Alan – Philippians is one of my favorite books in the Bible. Several years ago I memorized the whole book of Philippians. It’s quite a process (it took about 3 months) to memorize something as long as Philippians (sure it’s short compared to other books of the Bible but it still has 104 verses). I was in a small group and we were studying the book and some of us committed to memorizing it. It turns out that the best way to do it was to memorize a few verses at a time and work on them for several days before adding a few more. Each time you add verses you of course have to still include the previous verses so as time goes by you end up repeating the earlier verses a whole bunch of times. Even after you memorize all 104 verses you have to spend a little time each day for quite a while reciting the whole book as the only way to commit something to memory is through repetition. The other thing that is important when memorizing something like this is to try and speak with the inflection that you believe the writer would use. Doing that helps you follow the flow of the text and understand the text and therefore helps your mind retain the information.

    I tell you all of that to say that repeating Philippians so many times, saying it in the way that I believe Paul would have said it, and thinking about it’s meaning over and over again had a tremendous impact upon me. I believe that it was a transforming experience.

    When I read your post I was reminded of all of this and I remembered that my experience was very helpful in creating a spirit of humility in me and from where I sit right now I think I need another dose.

    So, I think I will do a little refresher course on Philippians. I know it won’t take me as long this time because I still remember a lot of it but it will still take a few weeks. Thanks for unknowingly giving me this nudge.

  2. 10-12-2011

    Your last line is so convicting! For me, however, it is so hard to discern any more who is following Christ in humility. But I think that you indicate some good things to look for in your post, and I think that what you and your church are doing for the poor and needy in your community shows the heart of Jesus as well. These are some of the things to look for .

  3. 10-12-2011

    Not only is your last line convicting, as Jeremy said, but one phrase from your scripture citation in Philippians jumps out. “So, if there is…ANY PARTICIPATION IN THE SPIRIT”. In community together as brothers and sisters, participation in the spirit is one of the key ingredients. There exist, in the world today, countless “churches”–whether the leadership structure is episcopal or congregational–wherein many “take the Name” but don’t truly “participate”. Laying down our lives for one another in community and walking humble with God before an unbelieving world may not necessarily include an expectation of becoming a doormat for the “Pharisees” who embrace the form of Godliness but lack the power (participation in the Spirit) thereof (which is rooted in the lack of those things Paul referenced in the Philippians passageand in love, affection, sympathy, joy, unity, etc). For those interested, Dr. Stephen Crosby offers an edifying explanation of Biblical gentleness, humility, and meekness in Silent Killers of Faith (pp. 39-42)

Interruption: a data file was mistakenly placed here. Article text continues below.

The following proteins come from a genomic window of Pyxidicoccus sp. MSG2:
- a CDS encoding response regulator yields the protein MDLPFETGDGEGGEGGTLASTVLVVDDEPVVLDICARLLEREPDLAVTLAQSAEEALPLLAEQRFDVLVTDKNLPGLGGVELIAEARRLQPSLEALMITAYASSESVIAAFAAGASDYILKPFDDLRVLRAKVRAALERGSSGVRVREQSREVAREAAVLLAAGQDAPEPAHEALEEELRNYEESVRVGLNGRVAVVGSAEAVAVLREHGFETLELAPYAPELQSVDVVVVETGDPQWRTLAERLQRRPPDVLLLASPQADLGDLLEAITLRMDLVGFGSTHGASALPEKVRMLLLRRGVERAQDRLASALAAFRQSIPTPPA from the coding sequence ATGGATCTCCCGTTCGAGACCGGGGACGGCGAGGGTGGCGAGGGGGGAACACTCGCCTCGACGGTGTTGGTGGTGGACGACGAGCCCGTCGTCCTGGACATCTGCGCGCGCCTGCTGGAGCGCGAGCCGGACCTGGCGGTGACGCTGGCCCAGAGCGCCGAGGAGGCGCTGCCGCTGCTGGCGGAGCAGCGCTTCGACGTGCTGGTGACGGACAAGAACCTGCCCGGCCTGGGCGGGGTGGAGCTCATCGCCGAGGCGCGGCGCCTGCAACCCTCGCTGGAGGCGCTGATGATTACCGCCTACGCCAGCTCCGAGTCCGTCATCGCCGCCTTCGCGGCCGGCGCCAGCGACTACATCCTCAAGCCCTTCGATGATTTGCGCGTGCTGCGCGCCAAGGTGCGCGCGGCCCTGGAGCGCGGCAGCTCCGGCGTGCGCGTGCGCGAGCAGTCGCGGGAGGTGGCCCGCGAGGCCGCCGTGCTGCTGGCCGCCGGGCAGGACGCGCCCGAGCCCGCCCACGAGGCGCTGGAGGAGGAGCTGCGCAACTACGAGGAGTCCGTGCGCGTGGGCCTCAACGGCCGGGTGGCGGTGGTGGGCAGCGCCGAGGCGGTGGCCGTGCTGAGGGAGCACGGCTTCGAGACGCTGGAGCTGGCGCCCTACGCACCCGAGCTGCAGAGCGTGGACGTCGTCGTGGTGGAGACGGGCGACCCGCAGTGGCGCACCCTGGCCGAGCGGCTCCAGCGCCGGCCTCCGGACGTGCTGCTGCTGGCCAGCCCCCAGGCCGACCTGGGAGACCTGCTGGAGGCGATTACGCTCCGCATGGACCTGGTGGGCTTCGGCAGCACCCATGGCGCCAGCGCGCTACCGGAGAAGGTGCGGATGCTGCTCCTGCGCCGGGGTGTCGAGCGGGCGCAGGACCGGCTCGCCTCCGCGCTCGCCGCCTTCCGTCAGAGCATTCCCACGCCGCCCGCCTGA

I applaud your boldness in your conclusion, Alan. It reminds me of the story of a carpenter who took up a whip and turned some tables…and then took up a cross and turned Creation right-side up again. If we have to move downward to get there, it’s worth it!

  4. 10-12-2011


    I started memorizing Philippians a few years ago also. I didn’t memorize the whole book, but I remember being constantly convicted by the words of chapter 2.


    Treat someone like a servant. How do they respond? That will let you know how humble that person is.


    The church is following its leaders… although I’m not sure they are following them in the right direction.


  5. 10-12-2011

    Would you believe I have never read Philippians all the way through? I’m no slouch at Bible study, but somehow I’ve always been detoured when I came from it. What you say here is so meaningful, I think I will start on it tonight.

    I have always been intrigued by what we mean by humility. I don’t think it is groveling among the rubble since we are fearfully and wonderfully made. But what then? You have definitely given me food for thought.

  6. 10-12-2011

    “Perhaps most importantly, a person of lives in humility considers the desires, thoughts, opinions, and interests of others as more important than his/her own.”
    This line as well as the last line the everyone has mentioned “hit” me the most.
    Considering others thoughts and opinions more important?! Alan, I think you’re blog is more important than my blog! ha! okay, humor, false humility…that’s where my silly brain went with that. Maybe I should get some sleep!
    All that being said, humility is hard…and it takes great courage! GREAT post and thanks for sharing all of the scriptures! I needed to read them…always do!

  7. 10-13-2011

    Marta and Tammy,

    Thanks for the comments. Philippians is definitely a challenging letter.


  8. 10-13-2011


    Certainly a subject which needs to be understood by most who claim to be followers of Christ, especially leaders, who fail to apply such thinking to themselves. Servanthood is the bottom of the heap, not the top!

  9. 10-28-2011

    Really challenged by this post Alan – was looking forward to the ‘Down we go’ synchroblog 🙂 I always struggle a bit with ‘consider others more significant than yourselves’ because it’s been drummed into me since I was young to the point that I became a serious people-pleaser. Now that I’m entering recovery I’m challenged to see that Jesus served people only in obedience to his Father. If we become too focused on serving others, we can stray into being used and manipulated by people. I’d be really glad to hear any thoughts you have on this!

  10. 10-28-2011


    I would think that if we are serving other people in response to God’s work in and through us and in obedience out of love for him, then people cannot manipulate, use, or take advantage of us… even if it might appear that way to others.


  11. 11-1-2011

    Thank you Alan, you’re right, and God is starting to show me that the only way we can love others is to start by knowing how much we are loved in God. This is the only way we can love without expecting something in return from those we are loving and serving. In my life I’ve heard more about what I need to do for God and for others than about how much my Father loves me. I realise you’ve written about 20 new posts since this one, but you made me think and I wanted to reply!

  12. 11-1-2011


    It’s never too late to talk about the love of God. Thanks for following up on the previous comment!